I was almost to Carrollton (the town of face in the courthouse attic window) when I finally saw some accessible yellow flowers. I’d been eyeing those bright cascades of yellow jasmine since Atlanta, thrown among the still-gray branches of the roadside arboretum alongside budding maples(?) flinging up their fiery tips and the occasional spray of fuchsia redbuds. I pulled over and carefully extracted vines of fragrant yellow to take to mom, P, and R. As I pulled out of my roadside turnoff, another car pulled out not far behind me, a dark, non-descript, early 2000s model that COULD be a country cop or a local resident driving a cast-off cop car. I didn’t worry. In town, I was about to continue as usual around the courthouse and on toward Pickensville, but, looking this way and that as I tend to do, I realized there were old houses in there, and I had never taken the time to drive around this few-block town. So, making a rather sudden turn into the neighborhood, I proceeded to drive up one street and down the next (and that was it, there was only 2). Crossing the north-bound main road, I passed my car, yep, a cop, he was stalking me. I zigzagged on about my business then came out on 86 and proceeded east to Mississippi but before I knew he was even following me, i had blue lights in my rearview mirror. I pulled into the AA Pawn gas station a bit worried I’d been speeding. “Ma’am. You know why i pulled you over don’t you” he said over my shoulder standing outside my car (he took his sweet time getting there too). Not really, no. “Well I saw you coming out of the woods back there and I didn’t know what you was doing (picking flowers officer, i indicated them on the seat beside me) and then you turned off on that street started just driving all over the place kind of crazy, and you saw me back there, and then…” he checked out my insurance and my license and I went on my merry way, but lessons were not learned, they never will be!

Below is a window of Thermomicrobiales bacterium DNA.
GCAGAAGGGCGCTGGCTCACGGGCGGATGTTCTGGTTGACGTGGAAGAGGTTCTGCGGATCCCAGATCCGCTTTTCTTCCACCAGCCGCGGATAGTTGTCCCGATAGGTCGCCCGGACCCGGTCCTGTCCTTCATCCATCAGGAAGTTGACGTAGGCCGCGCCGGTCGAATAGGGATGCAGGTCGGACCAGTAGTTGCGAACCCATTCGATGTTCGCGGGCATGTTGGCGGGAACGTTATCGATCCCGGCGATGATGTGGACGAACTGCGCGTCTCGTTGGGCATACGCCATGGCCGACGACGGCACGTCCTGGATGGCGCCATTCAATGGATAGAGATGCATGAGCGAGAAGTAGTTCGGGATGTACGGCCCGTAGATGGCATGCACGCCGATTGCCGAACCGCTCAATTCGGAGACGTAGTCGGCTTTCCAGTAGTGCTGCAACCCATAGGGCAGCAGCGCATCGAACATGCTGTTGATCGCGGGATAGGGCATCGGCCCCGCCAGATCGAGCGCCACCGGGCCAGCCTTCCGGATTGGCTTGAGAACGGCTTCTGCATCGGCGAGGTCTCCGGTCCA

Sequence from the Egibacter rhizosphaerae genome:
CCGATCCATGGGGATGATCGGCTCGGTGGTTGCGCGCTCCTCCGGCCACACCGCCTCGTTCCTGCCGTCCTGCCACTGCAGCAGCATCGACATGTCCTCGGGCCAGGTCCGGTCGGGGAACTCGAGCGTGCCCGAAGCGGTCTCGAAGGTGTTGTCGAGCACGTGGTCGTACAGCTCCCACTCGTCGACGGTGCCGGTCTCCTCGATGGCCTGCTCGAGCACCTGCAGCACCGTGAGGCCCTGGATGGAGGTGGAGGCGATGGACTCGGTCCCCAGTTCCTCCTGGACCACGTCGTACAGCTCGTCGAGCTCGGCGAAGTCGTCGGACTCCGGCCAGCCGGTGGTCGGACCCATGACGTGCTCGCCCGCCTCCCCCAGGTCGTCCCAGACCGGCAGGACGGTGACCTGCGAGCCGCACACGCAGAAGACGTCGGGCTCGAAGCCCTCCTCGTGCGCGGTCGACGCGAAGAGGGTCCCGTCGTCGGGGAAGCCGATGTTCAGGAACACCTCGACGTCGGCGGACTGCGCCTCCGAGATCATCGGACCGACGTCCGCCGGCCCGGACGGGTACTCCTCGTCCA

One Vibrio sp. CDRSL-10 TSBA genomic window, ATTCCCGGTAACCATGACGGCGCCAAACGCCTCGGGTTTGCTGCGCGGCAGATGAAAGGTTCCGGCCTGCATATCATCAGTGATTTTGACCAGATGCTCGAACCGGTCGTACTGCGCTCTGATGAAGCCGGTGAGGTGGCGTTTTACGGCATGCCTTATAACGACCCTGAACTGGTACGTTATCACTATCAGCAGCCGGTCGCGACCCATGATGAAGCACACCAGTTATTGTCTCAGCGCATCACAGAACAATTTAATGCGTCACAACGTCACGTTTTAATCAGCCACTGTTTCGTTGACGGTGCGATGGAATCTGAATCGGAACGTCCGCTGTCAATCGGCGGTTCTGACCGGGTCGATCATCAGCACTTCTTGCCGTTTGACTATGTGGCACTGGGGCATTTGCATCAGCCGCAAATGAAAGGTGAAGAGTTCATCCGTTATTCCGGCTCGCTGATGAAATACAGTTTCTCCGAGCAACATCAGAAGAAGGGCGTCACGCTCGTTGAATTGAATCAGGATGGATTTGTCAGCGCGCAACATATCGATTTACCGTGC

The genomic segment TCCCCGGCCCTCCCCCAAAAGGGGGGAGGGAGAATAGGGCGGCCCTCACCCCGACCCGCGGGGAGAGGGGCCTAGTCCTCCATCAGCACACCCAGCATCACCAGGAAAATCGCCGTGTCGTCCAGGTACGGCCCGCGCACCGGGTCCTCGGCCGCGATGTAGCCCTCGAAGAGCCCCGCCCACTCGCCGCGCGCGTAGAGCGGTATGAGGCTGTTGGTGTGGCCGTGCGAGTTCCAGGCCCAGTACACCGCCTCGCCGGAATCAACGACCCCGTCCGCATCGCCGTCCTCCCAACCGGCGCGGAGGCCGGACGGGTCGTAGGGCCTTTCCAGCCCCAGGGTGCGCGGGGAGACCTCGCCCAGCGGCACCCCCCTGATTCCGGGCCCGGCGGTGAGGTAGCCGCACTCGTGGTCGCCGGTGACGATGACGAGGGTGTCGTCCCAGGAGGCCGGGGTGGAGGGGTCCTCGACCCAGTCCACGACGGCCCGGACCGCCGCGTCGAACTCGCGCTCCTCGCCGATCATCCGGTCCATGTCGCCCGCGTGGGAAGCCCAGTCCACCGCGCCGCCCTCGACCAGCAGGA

At Sunshine I, typically, got distracted by all I could do and before I knew it I was digging up a bucket-full of irises which I had the brilliant idea to plant at the cemetery on my way on to Louisville. All I needed was a trowel, but I only had access to a shovel so i threw it in backseat with all the other dirt and flora that was accumulating (thinking of Eudora Welty and her letter to Diarmuid Russell allowing that though she kept clippers in her car she had no compartment for manure—so far I’m lacking a trowel, clippers, AND a compartment for manure), and headed to town. I studiously avoided a drive through the center of Macon, knowing how many stops that would take and went straight to Oddfellows and the hilltop where the Cavett family is serenely perched. As I pulled the big shovel out of the car I realized how this must look, and quickly got to work. Luckily, no one appeared to question me and I made it safely on to Louisville without another delay.